The Herbs You Should Add to Your Diet for Your Best Digestion Yet
If you’ve ever popped a mint after a particularly large or rich meal, you’ve intuitively helped your body with its digestive process. “Plants in the mint family contain a lot of aromatic compounds that bring energy and blood flow to the digestive system,” says William Siff, Msc. AoM. and founder of Goldthread. “Mints are harmonizing herbs in general, so they are particularly effective in facilitating digestion because we need to be in a relaxed state to digest properly.”
So chewing that stick of peppermint gum or grabbing an Altoid out of its tin is instinctively about more than warding off bad breath. But how exactly does mint work?
Why Mint Is Great for Digestion
Says William, who is also a clinical herbalist, Ayurvedic practitioner and ethnobotanist, “These aromatics simultaneously stimulate and relax the digestive system, creating more space for assimilation and mixing together of the digestive enzymes and fluids. This also allows for more blood flow and nerve energy to the digestive system, increasing the capacity of the system to break down food.”
He also says that mint eases tension in general throughout our whole nervous systems. When we ease that tension in our middles, it refracts out across the whole system and helps our bodies feel balanced and at ease. Sounds like exactly what you want after a meal (or really at any time during the day), doesn’t it?
And including mint in your diet isn’t just about digestion. It helps regulate the flow of blood and energy in our systems, says William, which helps us get nourishment wherever we need it throughout the body. “[Mints] are excellent at promoting a sense of ease and flow,” William continues, “and support rock-star digestion.”
The Benefits of Blue Spirulina
Blue spirulina is a second herbal tool when it comes to helping faciliate digestion, albeit one that doens’t get as much hype as mint. It’s a highly nutritious superfood, packed with B vitamins, trace elements and also protein, says William.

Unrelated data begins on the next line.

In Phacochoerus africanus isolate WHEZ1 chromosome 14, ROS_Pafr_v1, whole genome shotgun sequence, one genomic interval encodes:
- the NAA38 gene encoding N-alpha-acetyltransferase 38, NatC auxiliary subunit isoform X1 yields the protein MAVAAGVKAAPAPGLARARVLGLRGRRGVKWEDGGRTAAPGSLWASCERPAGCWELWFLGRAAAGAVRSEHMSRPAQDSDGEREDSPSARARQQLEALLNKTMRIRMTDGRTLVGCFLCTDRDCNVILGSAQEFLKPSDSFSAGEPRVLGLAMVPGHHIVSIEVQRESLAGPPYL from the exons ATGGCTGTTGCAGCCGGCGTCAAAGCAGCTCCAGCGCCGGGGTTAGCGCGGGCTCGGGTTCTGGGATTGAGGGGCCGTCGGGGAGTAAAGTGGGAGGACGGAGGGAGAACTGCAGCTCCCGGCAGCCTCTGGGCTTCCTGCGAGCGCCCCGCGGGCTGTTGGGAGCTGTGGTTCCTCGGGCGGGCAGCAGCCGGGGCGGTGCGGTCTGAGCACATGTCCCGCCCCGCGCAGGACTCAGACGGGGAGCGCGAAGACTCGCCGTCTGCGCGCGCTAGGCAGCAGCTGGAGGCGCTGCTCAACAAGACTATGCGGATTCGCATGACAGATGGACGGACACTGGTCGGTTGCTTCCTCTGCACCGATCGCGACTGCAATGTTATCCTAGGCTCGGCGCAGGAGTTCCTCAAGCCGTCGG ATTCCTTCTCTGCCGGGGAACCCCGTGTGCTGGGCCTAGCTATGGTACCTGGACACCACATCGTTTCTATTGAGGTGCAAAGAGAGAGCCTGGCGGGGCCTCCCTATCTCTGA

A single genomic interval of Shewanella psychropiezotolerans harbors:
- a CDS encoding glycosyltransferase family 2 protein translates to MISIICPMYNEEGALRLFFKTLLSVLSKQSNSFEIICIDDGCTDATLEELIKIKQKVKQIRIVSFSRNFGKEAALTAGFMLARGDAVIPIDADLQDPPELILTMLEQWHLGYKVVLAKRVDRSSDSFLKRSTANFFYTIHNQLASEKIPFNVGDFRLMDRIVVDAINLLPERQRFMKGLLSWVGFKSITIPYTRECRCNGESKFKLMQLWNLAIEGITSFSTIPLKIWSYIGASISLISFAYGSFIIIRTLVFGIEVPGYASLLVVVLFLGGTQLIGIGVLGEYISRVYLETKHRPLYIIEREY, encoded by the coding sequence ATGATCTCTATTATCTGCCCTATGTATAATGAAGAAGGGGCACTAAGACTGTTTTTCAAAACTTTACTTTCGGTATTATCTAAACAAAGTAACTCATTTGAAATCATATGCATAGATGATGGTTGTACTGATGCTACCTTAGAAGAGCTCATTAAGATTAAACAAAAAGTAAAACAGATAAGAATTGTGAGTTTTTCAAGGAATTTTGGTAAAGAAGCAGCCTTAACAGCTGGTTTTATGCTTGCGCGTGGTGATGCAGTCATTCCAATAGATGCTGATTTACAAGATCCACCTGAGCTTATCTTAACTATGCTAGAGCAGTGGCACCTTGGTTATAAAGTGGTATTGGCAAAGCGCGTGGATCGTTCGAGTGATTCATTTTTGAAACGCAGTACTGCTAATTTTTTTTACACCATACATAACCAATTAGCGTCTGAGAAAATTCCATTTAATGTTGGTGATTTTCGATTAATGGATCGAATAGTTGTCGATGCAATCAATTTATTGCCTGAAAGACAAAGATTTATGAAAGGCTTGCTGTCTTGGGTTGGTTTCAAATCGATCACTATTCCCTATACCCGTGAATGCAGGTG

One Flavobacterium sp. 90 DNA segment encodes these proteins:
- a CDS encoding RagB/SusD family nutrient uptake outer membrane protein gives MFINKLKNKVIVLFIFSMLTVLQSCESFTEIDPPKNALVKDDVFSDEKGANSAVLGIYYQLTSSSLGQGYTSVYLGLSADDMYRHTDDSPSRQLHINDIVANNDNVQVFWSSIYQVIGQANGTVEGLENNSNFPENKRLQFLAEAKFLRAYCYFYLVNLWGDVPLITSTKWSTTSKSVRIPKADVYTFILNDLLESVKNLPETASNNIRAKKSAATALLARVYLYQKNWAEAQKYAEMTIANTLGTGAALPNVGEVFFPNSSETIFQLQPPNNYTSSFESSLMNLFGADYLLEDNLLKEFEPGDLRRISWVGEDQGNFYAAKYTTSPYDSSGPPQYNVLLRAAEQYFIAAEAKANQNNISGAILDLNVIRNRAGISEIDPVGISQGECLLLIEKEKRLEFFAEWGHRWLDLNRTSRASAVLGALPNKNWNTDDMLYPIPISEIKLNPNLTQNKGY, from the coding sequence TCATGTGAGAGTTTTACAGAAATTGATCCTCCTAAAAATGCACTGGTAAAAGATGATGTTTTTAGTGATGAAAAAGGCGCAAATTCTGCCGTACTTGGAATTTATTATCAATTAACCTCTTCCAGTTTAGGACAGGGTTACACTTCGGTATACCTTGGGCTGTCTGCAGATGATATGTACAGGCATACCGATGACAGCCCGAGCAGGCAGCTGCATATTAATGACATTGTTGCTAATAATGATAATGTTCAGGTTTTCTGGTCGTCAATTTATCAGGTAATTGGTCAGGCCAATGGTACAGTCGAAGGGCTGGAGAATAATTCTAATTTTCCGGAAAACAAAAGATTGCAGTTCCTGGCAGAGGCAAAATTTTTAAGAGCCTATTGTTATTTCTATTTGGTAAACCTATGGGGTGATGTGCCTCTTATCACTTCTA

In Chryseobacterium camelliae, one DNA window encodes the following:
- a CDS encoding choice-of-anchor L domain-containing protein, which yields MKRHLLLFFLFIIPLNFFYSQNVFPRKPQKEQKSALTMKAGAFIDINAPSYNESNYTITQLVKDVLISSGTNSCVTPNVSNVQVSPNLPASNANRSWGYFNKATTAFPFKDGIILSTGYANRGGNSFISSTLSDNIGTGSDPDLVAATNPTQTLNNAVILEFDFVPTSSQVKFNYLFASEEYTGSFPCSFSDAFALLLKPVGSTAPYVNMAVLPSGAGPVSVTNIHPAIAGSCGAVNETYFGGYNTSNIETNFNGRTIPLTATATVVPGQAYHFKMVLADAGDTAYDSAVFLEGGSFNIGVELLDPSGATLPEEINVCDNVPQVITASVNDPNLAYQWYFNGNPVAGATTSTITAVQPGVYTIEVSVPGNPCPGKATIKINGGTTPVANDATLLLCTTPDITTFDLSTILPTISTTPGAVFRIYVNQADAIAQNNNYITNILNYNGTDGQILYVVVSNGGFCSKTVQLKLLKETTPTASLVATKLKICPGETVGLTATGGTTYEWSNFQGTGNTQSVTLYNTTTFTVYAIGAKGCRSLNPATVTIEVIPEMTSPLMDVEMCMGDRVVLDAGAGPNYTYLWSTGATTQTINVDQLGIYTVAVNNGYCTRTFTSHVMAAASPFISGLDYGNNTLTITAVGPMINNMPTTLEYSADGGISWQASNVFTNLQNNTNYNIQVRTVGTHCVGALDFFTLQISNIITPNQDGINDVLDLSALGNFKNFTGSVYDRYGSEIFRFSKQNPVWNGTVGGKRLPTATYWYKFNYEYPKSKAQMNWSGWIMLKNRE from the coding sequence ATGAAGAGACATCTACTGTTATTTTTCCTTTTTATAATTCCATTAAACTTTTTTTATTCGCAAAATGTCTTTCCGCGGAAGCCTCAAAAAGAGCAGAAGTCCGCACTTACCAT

He says it’s also an effective antioxidant and anti-inflammatory that has been shown to reduce LDL cholesterol from becoming oxidized, which can cause damage to the blood vessels. And, it’s been shown to be a potential blood-sugar stabilizer, which could also help with digestion.
How to Harness the Benefits of Mint for Ongoing Good Digestion
Healthy digestion comes from a balance between strong metabolic fire and a state of relaxation in the gut, says William, and both sides of the digestive equation can be supported with plants. “Stoking our digestive fires with spices and bitters before eating and then cooling and creating space with digestive mints after we’ve eaten is a deceptively simple strategy,” says William. When turned into a daily ritual, it will build reliably powerful digestion.”
An upset stomach often comes from weak digestive power and poor assimilation, says William, or nervousness and tension. “There are more nerves in the gut region than anywhere else in the body, other than the brain, so it is highly sensitive to our emotional states,” he continues.
Mints, with their capacity to create feelings of space, openness and ease, give us a sense of well-being and calm right at the heart of where we most often hold tension, in our bellies. “When we feel relaxed in our core, that ultimately spreads to the entire system in a positive feedback loop,” William says. “If you’re feeling tense, nervous, bloated or crampy in your belly, a strong mint drink can provide fast-acting relief.” In other words, it’s a super-remedy around meal time or anytime you’re feeling tense.
“Having a mint tea or tonic (like Goldthread’s new Mint Condition) after a meal is the best way to experience its benefits,” says William. “Ideally, this becomes a ritual we do every day to build our digestive capacity over time and become assimilation machines!”
Looking for more herbal remedies? Try these five herbs to boost your immunity.